Referring now more particularly to FIG. 7, the setup and control object for data buffers 33 within a main memory of host processor 25 is described. All programming employs control blocks of all types to manage the program execution sequences. Such approach to program management is well known. Only those control structures of host processor 25 that directly relate to and control the transfer of information within buffers 33 for the purpose of batching data objects being stored onto optical device 32 are described. A control task control block 70 controls the writing of information, such as data objects, to optical device 32. Anchor entry 71 anchors the write request (one chain of data objects) into control block 70. The write requests or series of chains constitute a doubly-linked list of write request headers. Header 73 is the first header of a doubly-linked list and is pointed to by a headlist pointer (not shown) of anchor 71, as indicated by arrow 74. Header 73 is the first header built by host processor 25 at step 45. Double-headed arrows 75 and 78 with the intervening ellipses represent the middle write request headers of doubly-linked list 72. The trailing or last write request header 77 is pointed to by the trailing pointer (not shown) of entry 71, which points to the location in main memory of the trailing header as indicated by arrow 76. The headers within doubly-linked list 72 include pointers to later-described, linked-control lists used in connection with controlling the data object buffers within buffer 33, destination address of device 32, identification of a task of host processor 25, serial number of the write request of a task or other control information as usually found in write requests in data processing environments. Each of the headers of doubly-linked list 72 includes two pointers. The control structure headed by header 73 is described in detail, it being understood that the other control structures can be identical. Arrow 80 extending from header 73 represents a first address pointer of header 73 pointing to a doubly-linked list of object control blocks 81, 91, and 92. Double-headed arrows 90 represent the double linking of this linked list. Each of the data object control blocks are best described as a process control block which identifies the location of the object buffers 83, 93, 98, and the name of the contained data object(s), the size of the buffer (data links) and other information usually associated with managing buffers within a host processor main memory.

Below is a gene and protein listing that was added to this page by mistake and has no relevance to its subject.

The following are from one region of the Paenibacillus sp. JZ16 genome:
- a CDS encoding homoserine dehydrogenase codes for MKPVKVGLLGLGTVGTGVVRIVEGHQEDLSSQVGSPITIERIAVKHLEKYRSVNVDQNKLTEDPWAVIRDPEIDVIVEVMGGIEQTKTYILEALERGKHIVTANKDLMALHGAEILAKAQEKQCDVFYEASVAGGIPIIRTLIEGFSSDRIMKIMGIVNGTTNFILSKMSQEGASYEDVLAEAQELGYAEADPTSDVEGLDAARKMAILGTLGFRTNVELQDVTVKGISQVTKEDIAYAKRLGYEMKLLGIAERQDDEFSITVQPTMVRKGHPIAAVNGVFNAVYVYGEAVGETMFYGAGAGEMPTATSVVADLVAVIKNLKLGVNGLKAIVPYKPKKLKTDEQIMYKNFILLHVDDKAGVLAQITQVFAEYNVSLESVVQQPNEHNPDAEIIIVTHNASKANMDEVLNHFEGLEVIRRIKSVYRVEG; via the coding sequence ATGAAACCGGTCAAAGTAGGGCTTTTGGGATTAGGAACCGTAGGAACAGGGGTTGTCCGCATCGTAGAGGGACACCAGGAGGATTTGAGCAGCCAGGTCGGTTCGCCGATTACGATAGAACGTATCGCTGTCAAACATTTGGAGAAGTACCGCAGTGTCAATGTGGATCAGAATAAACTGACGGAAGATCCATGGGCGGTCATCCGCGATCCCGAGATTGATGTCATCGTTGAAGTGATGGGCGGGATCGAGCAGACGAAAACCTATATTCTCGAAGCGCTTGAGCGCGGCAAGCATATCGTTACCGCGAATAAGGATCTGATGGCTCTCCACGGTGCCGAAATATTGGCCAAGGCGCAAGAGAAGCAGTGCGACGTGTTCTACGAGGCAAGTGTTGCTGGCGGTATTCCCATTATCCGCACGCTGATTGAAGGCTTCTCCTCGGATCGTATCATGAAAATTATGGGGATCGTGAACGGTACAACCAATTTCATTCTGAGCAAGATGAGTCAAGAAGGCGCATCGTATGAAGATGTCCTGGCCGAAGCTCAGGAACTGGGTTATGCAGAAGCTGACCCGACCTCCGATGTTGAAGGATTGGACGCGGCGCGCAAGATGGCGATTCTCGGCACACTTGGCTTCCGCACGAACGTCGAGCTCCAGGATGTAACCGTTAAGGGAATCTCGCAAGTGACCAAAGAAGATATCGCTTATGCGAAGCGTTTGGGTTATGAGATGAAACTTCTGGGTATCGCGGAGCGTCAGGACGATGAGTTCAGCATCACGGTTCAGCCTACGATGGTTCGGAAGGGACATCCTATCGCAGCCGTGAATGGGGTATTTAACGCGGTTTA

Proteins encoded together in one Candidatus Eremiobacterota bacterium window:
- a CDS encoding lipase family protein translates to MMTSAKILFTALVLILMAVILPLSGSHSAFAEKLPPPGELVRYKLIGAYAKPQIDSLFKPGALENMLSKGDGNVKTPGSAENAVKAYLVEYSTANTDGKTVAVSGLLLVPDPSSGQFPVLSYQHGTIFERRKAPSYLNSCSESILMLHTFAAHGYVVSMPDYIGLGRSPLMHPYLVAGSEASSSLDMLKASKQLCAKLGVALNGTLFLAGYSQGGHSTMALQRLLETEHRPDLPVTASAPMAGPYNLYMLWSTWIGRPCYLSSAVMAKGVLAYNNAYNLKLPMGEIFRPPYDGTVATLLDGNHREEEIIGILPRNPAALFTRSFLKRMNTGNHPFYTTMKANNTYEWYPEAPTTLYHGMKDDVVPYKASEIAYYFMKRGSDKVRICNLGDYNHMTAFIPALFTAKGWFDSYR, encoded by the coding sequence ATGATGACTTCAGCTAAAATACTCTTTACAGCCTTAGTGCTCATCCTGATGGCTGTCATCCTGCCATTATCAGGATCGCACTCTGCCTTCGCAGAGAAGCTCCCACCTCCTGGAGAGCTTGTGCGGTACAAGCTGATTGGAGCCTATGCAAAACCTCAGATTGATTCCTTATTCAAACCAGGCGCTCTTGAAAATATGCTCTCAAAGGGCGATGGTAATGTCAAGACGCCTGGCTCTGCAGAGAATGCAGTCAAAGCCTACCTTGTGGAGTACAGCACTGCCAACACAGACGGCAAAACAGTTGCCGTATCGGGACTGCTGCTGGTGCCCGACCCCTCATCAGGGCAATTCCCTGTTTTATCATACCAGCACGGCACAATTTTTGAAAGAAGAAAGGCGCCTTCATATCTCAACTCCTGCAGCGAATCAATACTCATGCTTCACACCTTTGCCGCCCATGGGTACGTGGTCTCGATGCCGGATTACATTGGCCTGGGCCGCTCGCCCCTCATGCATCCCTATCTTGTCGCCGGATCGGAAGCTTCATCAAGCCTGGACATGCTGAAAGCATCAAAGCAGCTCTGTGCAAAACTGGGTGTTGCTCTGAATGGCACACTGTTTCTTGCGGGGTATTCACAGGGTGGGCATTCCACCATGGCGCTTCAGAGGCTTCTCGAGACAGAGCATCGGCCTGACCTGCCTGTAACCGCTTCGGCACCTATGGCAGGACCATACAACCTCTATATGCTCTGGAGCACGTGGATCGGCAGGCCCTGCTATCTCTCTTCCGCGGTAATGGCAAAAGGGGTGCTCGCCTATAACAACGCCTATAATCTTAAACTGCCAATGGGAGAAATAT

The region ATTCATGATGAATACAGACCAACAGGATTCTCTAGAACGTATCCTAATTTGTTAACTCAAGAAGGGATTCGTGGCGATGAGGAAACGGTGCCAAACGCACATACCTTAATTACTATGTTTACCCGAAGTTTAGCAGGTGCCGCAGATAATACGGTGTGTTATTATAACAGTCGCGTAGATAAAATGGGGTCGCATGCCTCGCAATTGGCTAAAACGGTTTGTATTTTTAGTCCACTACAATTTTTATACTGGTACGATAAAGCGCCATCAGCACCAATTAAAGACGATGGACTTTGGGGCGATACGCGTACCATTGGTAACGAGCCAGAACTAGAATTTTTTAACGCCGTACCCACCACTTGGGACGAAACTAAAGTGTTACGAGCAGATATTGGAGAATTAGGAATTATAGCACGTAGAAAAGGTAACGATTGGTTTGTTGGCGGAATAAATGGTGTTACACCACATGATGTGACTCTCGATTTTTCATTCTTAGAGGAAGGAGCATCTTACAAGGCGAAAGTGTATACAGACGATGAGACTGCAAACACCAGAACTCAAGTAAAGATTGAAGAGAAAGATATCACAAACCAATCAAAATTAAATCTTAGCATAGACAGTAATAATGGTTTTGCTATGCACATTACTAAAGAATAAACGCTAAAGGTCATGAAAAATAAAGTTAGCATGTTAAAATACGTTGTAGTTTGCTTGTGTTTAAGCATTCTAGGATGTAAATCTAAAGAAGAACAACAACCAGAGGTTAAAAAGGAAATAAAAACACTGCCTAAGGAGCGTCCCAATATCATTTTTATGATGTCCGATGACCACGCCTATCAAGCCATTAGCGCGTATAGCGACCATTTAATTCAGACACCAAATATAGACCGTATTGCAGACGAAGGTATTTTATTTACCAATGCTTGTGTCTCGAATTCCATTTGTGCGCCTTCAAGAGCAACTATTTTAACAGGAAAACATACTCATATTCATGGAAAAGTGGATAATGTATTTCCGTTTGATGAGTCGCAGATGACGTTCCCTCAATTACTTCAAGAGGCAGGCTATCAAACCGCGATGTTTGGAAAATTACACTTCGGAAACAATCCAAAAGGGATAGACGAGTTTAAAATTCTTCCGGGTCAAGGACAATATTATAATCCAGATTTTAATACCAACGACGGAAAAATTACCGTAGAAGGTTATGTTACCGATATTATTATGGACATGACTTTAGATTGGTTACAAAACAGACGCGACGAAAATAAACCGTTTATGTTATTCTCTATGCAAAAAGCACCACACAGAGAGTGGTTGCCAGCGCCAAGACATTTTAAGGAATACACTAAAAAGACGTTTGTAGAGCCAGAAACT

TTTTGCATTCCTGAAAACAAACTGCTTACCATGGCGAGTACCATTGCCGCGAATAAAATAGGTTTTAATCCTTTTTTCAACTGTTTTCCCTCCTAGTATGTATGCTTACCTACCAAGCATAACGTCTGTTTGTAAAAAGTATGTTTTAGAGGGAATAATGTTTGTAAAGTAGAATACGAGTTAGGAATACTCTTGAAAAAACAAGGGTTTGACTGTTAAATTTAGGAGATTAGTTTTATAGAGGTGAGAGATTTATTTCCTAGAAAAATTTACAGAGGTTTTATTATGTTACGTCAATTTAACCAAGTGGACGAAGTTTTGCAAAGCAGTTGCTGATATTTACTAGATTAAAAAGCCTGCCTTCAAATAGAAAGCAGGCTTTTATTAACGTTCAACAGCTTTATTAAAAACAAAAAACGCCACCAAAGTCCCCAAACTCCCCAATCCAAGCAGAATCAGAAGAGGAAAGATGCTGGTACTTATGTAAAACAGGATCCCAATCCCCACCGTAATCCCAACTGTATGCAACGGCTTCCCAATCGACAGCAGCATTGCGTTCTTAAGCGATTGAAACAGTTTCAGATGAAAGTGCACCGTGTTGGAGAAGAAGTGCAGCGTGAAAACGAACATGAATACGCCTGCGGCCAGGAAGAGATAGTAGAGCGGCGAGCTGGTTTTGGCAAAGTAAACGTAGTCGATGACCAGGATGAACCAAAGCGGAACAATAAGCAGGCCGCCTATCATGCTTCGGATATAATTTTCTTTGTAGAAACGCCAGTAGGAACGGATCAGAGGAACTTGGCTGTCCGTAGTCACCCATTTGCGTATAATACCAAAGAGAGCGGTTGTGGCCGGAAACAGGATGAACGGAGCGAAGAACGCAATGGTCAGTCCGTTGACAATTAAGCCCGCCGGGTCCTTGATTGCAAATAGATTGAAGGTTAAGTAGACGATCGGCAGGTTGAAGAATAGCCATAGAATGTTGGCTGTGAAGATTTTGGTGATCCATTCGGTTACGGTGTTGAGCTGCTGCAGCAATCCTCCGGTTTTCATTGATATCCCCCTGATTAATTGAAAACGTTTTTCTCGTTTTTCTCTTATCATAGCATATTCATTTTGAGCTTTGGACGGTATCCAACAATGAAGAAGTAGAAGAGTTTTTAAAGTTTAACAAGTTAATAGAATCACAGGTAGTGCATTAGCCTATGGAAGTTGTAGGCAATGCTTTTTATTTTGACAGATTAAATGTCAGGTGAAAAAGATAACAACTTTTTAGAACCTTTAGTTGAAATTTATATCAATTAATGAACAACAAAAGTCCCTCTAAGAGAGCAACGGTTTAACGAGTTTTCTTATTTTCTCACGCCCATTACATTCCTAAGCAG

A second pointer of each of the headers in list 72, such as the second pointer of header 73 represented by arrow 86, points to a set of singly-linked data object parameters (PARM) lists 85, 95 . . . (PARM) list. The first object parameter list 85 is also pointed to by an address field within object control block 81 as indicated by arrow 84. Object parameter list 85 also includes a pointer which points to the data buffer 83 as indicated by arrow 87. List 85 also includes a pointer as indicated by arrow 96 pointing to the next item on the singly-linked list such as OPL (object parameter list) 95. In the same manner, OPL 95 includes a pointer, as also indicated by an arrow 96, pointing to other OPL as indicated by ellipses 97. The doubly-linked list of object control blocks and a singly-linked list of object parameter lists comprise a single write request or chain to write data objects stored within buffers 33 to a disk 10. In a similar manner, header 77 has a pair of pointers respectively represented by arrows 101 and 102 pointing to the linked control list and in turn to the object buffers of object chain 100. Each of the headers within doubly-linked list 72 can correspond to one of a plurality of optical recording devices collectively represented by device 32. For example, in a media library environment, four optical recording devices could be employed. In that case, four headers could comprise doubly-linked list 72, each header comprising a single write request for a plurality of data objects which are an integral multiple of the VTOC entry storing capacity of a VTOC sector on a respective disk 10. A practical embodiment will usually include a plurality of control task control blocks 70 each with similarly anchored linked list of chain headers 72 and with attached object chains, as shown. The host processor writes to disk 10 the information contained in the linked list associated with the object buffers sequence the transfer of data from the buffers into device 32, as is practiced with similar control blocks in day-to-day data processing operations that are well known. Upon completion of the recording operation, the location on disk 10 of the recorded data objects is known. At that time, the VTOC entry is generated by the recording program activated at step 48 using known techniques and recorded in portion 14 of disk 10. Upon completion of recording a data object on disk 10, its recorded location (disk name, sector numbers, etc.) on disk is inserted by the recording program into the OPL 85, 95 . . . for the data object. Host processor 25 accesses the OPL's 85, 95 . . . for updating catalog 27. After all of these "housekeeping" machine operations occur, the recorded data object is erased from buffer 33, then the chain structure is removed after all of the "housekeeping" for the chain is completed.
While the invention has been particularly shown and described with reference to preferred embodiments thereof, it will be understood by those skilled in the art that various changes in form and details may be made therein without departing from the spirit and scope of the invention.
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|USRE43600||Jul 9, 2003||Aug 21, 2012||Hitachi, Ltd.||External storage control device and data transfer method between external storage control devices|
|U.S. Classification||709/234, 707/E17.009|
|International Classification||G06F3/06, G06F17/30, G06F12/08|
|Cooperative Classification||G06F2003/0691, G06F17/30017, G06F2003/0697, G06F12/08, G06F3/0601|
|European Classification||G06F3/06A, G06F12/08, G06F17/30E|
|Jan 24, 1994||FPAY||Fee payment|
Year of fee payment: 4
|Jan 5, 1998||FPAY||Fee payment|
Year of fee payment: 8
|Jun 11, 2002||REMI||Maintenance fee reminder mailed|
|Nov 27, 2002||LAPS||Lapse for failure to pay maintenance fees|
|Jan 21, 2003||FP||Expired due to failure to pay maintenance fee|
Effective date: 20021127